The Swiss government has formally returned a vintage Buddha statue to its rightful home in the Kingdom. The February 6 restitution ceremony took place in Bern, Switzerland.

This event was presided over by In Dara, Cambodian ambassador to Switzerland, and permanent representative to the UN and International Organizations in Geneva. 

Also in attendance were several high-level Swiss officials, including Fabienne Baraga, head of the Special Body for International Transfer of Cultural Property, and Anna Mattei Russo, head of Regional Coordination for Southeast Asia and the Pacific.

The statue, crafted of metal, and approximately 50cm high, was described as embodying the rich artistic, historical, and religious heritage of Cambodia.

Dara welcomed the statue's return to Cambodia, noting that following years of displacement caused by prolonged civil conflict, there were many instances of artefacts being smuggled and trafficked abroad. 

“The joy of receiving the statue back into the care of the Kingdom is immeasurable,” he said.

While Swiss experts initially speculated that the statue may date back over a millennium to the pre-Angkorian or early Angkor periods, specialists from the Cambodian Ministry of Culture and Fine Arts analysed its form and style, concluding it likely originated from the 18th or 19th centuries. 

“Their meticulous assessment confirmed that the statue is an authentic Khmer art object of historical and religious significance, deserving of preservation as a national cultural treasure,” said a Cambodian embassy press release.

The journey of the sculpture to its rightful home began in 2014, when Swiss authorities confiscated it in the city of Basel. Documents suggested its ties to Cambodia's cultural heritage, which lead to its mandated return, under Swiss law.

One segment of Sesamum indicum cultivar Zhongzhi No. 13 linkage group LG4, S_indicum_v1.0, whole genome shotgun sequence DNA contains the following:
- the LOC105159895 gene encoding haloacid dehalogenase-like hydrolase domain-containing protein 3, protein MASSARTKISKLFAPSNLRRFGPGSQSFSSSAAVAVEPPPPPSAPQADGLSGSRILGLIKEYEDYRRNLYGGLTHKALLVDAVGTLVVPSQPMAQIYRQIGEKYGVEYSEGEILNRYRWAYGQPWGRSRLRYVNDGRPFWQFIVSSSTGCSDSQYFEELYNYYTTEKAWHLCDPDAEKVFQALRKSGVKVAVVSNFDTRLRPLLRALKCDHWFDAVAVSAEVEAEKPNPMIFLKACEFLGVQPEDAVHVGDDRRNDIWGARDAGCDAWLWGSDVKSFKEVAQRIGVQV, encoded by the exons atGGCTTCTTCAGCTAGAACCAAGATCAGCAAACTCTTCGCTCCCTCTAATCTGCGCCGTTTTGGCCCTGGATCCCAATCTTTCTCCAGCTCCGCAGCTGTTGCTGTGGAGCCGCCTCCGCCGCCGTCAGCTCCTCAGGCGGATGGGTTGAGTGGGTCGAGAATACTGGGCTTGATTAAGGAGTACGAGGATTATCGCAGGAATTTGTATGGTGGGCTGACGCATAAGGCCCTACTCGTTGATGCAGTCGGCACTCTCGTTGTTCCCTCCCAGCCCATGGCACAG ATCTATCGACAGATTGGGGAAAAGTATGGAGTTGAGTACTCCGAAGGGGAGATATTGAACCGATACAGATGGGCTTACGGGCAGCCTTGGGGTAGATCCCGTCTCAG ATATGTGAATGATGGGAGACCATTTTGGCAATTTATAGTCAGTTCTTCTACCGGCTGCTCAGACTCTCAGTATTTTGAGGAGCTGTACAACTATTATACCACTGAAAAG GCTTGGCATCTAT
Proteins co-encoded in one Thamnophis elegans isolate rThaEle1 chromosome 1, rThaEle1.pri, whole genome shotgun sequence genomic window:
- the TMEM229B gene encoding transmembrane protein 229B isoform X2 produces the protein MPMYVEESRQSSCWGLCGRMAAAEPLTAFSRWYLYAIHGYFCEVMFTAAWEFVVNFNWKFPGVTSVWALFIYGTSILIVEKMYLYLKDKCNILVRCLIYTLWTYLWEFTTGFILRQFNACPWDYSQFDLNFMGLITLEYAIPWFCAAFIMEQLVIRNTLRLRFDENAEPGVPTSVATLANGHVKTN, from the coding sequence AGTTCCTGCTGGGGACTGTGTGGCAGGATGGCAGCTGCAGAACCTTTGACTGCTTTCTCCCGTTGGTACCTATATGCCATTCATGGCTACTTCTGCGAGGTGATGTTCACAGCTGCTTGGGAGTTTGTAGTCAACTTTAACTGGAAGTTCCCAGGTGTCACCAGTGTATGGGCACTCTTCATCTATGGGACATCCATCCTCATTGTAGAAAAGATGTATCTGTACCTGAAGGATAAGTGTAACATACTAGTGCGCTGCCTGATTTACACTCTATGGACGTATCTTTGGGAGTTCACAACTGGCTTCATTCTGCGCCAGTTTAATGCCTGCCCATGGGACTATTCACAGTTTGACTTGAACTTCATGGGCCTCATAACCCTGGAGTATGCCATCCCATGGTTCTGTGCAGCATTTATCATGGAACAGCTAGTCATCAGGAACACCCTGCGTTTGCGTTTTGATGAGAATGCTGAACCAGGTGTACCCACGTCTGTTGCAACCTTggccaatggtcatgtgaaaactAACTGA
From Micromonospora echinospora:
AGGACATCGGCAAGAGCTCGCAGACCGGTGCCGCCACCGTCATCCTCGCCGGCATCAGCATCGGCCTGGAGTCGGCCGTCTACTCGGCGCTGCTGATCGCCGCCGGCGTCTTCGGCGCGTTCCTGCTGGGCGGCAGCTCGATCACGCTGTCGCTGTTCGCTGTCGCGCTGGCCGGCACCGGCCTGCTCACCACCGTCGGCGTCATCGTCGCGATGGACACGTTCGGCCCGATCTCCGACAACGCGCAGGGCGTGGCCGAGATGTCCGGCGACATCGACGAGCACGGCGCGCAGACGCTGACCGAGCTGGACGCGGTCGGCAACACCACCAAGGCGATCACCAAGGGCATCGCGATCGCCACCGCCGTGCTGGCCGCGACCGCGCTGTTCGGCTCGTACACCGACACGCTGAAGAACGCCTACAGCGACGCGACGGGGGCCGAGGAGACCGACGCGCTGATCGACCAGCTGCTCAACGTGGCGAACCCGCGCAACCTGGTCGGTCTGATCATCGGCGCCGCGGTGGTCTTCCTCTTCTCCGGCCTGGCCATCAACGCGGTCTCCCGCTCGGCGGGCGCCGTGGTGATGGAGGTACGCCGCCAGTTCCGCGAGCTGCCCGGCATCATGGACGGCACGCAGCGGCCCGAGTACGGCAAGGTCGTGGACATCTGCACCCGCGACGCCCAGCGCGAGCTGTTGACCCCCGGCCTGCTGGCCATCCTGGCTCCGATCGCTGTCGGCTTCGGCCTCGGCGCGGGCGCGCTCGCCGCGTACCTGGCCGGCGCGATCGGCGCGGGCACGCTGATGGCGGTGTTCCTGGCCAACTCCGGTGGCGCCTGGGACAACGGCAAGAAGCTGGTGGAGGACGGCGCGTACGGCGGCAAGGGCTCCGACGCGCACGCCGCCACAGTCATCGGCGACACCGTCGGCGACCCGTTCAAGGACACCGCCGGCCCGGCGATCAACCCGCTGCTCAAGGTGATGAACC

Dara extended his heartfelt appreciation to the Swiss government, particularly the Federal Office of Culture and the Public Prosecutor’s Office of Basel, for their invaluable assistance and cooperation in preventing the illicit trafficking of this cultural artefact, and for facilitating its return.

“Cambodia is currently conducting research and gathering evidence of other significant cultural properties that were illegally taken from our nation. As part of this process, we are collaborating with the international community and relevant stakeholders,” he said.

He issued a call to all museums, institutions, and curators who are holding Khmer antiquities to voluntarily return any culturally significant items to Cambodia.

“The Cambodian government considers the repatriation of Khmer artefacts as a generous and respectful gesture, which reflects ethical conduct and consideration for the cultural values of other nations,” he said.

“In addition, it serves as a noble effort to reconcile and heal the emotional wounds of the Cambodian people, who endured a prolonged civil war,” he added.

Switzerland’s Baraga echoed his sentiment, reaffirming the Swiss government's commitment to preventing the illicit trafficking or trading of cultural properties, while honouring the shared cultural heritage of humanity. 

“This restitution is not just the return of a valuable object to its place of origin, it also symbolises the spirit of solidarity and respect between our two states,” she said.